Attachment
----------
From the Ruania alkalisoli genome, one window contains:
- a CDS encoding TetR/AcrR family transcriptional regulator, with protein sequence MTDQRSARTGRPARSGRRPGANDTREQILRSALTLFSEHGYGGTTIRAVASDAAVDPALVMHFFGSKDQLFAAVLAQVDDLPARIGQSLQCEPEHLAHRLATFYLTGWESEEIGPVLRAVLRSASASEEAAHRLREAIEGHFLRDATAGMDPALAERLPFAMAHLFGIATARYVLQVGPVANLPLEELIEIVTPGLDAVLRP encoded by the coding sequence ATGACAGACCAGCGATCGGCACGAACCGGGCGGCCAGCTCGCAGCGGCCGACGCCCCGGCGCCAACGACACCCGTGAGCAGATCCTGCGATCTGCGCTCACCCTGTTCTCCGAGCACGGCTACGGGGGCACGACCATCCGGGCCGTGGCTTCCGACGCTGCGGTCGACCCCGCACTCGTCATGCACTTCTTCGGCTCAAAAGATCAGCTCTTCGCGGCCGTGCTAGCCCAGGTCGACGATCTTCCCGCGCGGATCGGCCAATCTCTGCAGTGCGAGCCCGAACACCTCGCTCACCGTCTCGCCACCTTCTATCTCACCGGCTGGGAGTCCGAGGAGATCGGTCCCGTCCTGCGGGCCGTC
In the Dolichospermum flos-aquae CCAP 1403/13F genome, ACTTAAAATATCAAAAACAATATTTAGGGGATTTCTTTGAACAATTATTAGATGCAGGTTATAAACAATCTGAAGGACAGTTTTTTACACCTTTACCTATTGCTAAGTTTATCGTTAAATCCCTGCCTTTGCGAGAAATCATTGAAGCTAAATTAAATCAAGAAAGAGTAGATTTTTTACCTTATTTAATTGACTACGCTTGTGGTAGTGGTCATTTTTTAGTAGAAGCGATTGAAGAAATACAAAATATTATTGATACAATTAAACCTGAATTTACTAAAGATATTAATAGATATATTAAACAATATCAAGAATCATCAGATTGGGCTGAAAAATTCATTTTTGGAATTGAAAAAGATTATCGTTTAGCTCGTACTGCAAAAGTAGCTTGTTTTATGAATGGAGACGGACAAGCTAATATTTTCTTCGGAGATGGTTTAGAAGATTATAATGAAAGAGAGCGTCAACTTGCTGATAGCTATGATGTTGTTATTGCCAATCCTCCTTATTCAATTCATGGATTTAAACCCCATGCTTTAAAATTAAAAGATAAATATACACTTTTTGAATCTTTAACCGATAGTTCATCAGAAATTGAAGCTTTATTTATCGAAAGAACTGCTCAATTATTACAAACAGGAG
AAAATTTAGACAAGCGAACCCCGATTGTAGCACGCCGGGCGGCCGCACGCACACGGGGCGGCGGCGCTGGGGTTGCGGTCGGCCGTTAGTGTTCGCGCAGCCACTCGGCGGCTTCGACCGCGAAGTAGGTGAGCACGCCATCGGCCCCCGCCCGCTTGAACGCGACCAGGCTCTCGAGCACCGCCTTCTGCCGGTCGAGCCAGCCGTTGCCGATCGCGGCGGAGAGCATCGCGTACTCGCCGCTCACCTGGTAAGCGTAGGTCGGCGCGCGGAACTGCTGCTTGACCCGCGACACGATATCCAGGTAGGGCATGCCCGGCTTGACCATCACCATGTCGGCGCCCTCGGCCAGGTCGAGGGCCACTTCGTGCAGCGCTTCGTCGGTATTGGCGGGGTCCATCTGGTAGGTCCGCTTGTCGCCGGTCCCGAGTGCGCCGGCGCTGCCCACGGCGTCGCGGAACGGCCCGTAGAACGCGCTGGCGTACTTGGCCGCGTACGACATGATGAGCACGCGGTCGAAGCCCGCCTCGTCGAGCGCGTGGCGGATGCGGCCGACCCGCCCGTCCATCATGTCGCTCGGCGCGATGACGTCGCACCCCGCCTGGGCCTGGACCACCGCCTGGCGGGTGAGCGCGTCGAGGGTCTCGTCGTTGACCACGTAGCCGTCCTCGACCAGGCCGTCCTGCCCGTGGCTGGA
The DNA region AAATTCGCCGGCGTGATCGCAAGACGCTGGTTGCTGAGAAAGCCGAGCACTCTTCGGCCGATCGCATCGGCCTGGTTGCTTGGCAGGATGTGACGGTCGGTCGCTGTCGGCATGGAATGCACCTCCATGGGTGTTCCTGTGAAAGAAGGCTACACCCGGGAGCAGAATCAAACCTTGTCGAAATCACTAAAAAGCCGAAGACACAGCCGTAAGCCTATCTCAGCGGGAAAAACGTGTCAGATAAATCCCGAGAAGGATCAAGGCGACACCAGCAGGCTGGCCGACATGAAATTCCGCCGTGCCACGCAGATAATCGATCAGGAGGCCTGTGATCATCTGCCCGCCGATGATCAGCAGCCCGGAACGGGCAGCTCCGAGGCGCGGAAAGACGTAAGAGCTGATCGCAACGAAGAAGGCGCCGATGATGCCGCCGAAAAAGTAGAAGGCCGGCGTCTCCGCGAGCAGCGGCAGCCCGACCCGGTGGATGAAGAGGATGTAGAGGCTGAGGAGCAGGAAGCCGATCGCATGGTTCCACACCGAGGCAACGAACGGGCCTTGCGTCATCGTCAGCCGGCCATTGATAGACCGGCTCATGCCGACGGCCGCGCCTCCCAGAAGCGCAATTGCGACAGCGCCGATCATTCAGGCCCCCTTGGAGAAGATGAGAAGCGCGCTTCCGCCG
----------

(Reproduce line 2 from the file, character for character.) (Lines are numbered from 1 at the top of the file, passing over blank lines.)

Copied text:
- a CDS encoding TetR/AcrR family transcriptional regulator, with protein sequence MTDQRSARTGRPARSGRRPGANDTREQILRSALTLFSEHGYGGTTIRAVASDAAVDPALVMHFFGSKDQLFAAVLAQVDDLPARIGQSLQCEPEHLAHRLATFYLTGWESEEIGPVLRAVLRSASASEEAAHRLREAIEGHFLRDATAGMDPALAERLPFAMAHLFGIATARYVLQVGPVANLPLEELIEIVTPGLDAVLRP encoded by the coding sequence ATGACAGACCAGCGATCGGCACGAACCGGGCGGCCAGCTCGCAGCGGCCGACGCCCCGGCGCCAACGACACCCGTGAGCAGATCCTGCGATCTGCGCTCACCCTGTTCTCCGAGCACGGCTACGGGGGCACGACCATCCGGGCCGTGGCTTCCGACGCTGCGGTCGACCCCGCACTCGTCATGCACTTCTTCGGCTCAAAAGATCAGCTCTTCGCGGCCGTGCTAGCCCAGGTCGACGATCTTCCCGCGCGGATCGGCCAATCTCTGCAGTGCGAGCCCGAACACCTCGCTCACCGTCTCGCCACCTTCTATCTCACCGGCTGGGAGTCCGAGGAGATCGGTCCCGTCCTGCGGGCCGTC